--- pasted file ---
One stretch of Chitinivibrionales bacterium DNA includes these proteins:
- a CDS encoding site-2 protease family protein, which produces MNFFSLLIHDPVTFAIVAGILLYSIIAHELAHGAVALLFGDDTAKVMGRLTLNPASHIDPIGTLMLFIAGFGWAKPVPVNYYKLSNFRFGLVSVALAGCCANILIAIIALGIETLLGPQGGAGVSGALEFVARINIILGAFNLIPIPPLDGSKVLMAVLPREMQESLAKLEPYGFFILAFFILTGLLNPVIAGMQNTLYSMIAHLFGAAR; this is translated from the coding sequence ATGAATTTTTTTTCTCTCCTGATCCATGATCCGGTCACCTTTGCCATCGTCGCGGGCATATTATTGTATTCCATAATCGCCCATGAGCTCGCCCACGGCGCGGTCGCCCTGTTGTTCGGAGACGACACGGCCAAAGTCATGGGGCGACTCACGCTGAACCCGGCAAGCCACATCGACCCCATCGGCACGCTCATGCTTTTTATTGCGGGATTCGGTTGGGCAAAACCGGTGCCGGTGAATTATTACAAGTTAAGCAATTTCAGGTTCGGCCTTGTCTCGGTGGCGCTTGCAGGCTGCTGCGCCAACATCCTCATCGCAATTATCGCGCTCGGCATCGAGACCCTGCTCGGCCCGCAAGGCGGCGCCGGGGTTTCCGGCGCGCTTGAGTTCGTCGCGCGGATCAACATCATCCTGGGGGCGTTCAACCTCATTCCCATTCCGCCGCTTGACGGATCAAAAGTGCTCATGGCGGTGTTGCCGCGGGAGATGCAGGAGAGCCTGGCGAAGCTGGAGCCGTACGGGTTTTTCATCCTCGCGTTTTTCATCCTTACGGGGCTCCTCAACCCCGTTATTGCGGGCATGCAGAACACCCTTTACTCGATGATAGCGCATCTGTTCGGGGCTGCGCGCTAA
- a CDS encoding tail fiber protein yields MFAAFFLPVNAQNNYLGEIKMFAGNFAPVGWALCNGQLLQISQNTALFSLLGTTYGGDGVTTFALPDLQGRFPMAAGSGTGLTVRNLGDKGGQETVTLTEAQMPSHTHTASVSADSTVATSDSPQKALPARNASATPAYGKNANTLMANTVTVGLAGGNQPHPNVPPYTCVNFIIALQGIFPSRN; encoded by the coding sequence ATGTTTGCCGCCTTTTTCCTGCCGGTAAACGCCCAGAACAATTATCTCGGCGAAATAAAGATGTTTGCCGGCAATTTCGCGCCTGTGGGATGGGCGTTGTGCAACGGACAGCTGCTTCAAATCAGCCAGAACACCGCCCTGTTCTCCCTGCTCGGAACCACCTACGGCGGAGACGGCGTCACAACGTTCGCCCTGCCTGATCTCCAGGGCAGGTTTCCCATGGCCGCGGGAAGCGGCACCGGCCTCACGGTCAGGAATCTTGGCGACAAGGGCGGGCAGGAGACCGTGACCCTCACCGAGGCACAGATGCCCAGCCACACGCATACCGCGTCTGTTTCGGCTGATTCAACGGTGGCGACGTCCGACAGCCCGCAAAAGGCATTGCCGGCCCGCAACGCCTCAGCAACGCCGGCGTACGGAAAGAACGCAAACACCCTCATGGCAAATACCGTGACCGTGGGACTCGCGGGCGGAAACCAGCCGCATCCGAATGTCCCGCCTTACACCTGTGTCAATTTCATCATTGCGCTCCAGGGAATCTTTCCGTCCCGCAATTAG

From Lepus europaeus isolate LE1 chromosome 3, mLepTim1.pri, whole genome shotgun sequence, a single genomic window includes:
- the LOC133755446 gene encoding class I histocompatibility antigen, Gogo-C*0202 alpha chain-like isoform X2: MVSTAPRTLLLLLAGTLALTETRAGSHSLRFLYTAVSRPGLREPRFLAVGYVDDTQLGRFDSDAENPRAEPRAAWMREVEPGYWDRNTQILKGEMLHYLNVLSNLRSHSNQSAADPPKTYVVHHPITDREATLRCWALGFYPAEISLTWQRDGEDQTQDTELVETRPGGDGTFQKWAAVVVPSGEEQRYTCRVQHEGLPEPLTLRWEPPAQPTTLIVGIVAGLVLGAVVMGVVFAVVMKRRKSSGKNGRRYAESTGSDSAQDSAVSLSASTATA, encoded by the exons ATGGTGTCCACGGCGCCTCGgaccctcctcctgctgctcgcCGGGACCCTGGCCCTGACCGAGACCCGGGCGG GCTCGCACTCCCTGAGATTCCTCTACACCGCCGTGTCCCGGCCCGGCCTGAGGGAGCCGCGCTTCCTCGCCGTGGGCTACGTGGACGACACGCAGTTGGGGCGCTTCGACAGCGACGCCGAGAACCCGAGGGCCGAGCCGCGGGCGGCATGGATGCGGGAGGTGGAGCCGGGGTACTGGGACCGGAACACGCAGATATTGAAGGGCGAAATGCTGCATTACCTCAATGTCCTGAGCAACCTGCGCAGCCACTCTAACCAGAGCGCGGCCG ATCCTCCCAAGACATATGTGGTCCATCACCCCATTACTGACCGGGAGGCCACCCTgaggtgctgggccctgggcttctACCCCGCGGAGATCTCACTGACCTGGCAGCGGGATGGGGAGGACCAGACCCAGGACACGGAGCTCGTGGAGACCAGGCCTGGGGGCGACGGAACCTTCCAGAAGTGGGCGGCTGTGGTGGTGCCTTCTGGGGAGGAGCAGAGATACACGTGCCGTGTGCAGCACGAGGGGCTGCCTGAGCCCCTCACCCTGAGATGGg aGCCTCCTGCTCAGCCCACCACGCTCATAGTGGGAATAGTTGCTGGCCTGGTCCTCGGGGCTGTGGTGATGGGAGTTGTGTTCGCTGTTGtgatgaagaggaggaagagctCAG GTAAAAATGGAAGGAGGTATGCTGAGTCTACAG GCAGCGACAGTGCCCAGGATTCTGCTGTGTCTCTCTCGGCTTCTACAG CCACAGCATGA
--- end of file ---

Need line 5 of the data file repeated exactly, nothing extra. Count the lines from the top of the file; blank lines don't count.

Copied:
- the LOC133755446 gene encoding class I histocompatibility antigen, Gogo-C*0202 alpha chain-like isoform X2: MVSTAPRTLLLLLAGTLALTETRAGSHSLRFLYTAVSRPGLREPRFLAVGYVDDTQLGRFDSDAENPRAEPRAAWMREVEPGYWDRNTQILKGEMLHYLNVLSNLRSHSNQSAADPPKTYVVHHPITDREATLRCWALGFYPAEISLTWQRDGEDQTQDTELVETRPGGDGTFQKWAAVVVPSGEEQRYTCRVQHEGLPEPLTLRWEPPAQPTTLIVGIVAGLVLGAVVMGVVFAVVMKRRKSSGKNGRRYAESTGSDSAQDSAVSLSASTATA, encoded by the exons ATGGTGTCCACGGCGCCTCGgaccctcctcctgctgctcgcCGGGACCCTGGCCCTGACCGAGACCCGGGCGG GCTCGCACTCCCTGAGATTCCTCTACACCGCCGTGTCCCGGCCCGGCCTGAGGGAGCCGCGCTTCCTCGCCGTGGGCTACGTGGACGACACGCAGTTGGGGCGCTTCGACAGCGACGCCGAGAACCCGAGGGCCGAGCCGCGGGCGGCATGGATGCGGGAGGTGGAGCCGGGGTACTGGGACCGGAACACGCAGATATTGAAGGGCGAAATGCTGCATTACCTCAATGTCCTGAGCAACCTGCGCAGCCACTCTAACCAGAGCGCGGCCG ATCCTCCCAAGACATATGTGGTCCATCACCCCATTACTGACCGGGAGGCCACCCTgaggtgctgggccctgggcttctACCCCGCGGAGATCTCACTGACCTGGCAGCGGGATGGGGAGGACCAGACCCAGGACACGGAGCTCGTGGAGACCAGGCCTGGGGGCGACGGAACCTTCCAGAAGTGGGCGGCTGTGGTGGTGCCTTCTGGGGAGGAGCAGAGATACACGTGCCGTGTGCAGCACGAGGGGCTGCCTGAGCCCCTCACCCTGAGATGGg aGCCTCCTGCTCAGCCCACCACGCTCATAGTGGGAATAGTTGCTGGCCTGGTCCTCGGGGCTGTGGTGATGGGAGTTGTGTTCGCTGTTGtgatgaagaggaggaagagctCAG GTAAAAATGGAAGGAGGTATGCTGAGTCTACAG GCAGCGACAGTGCCCAGGATTCTGCTGTGTCTCTCTCGGCTTCTACAG CCACAGCATGA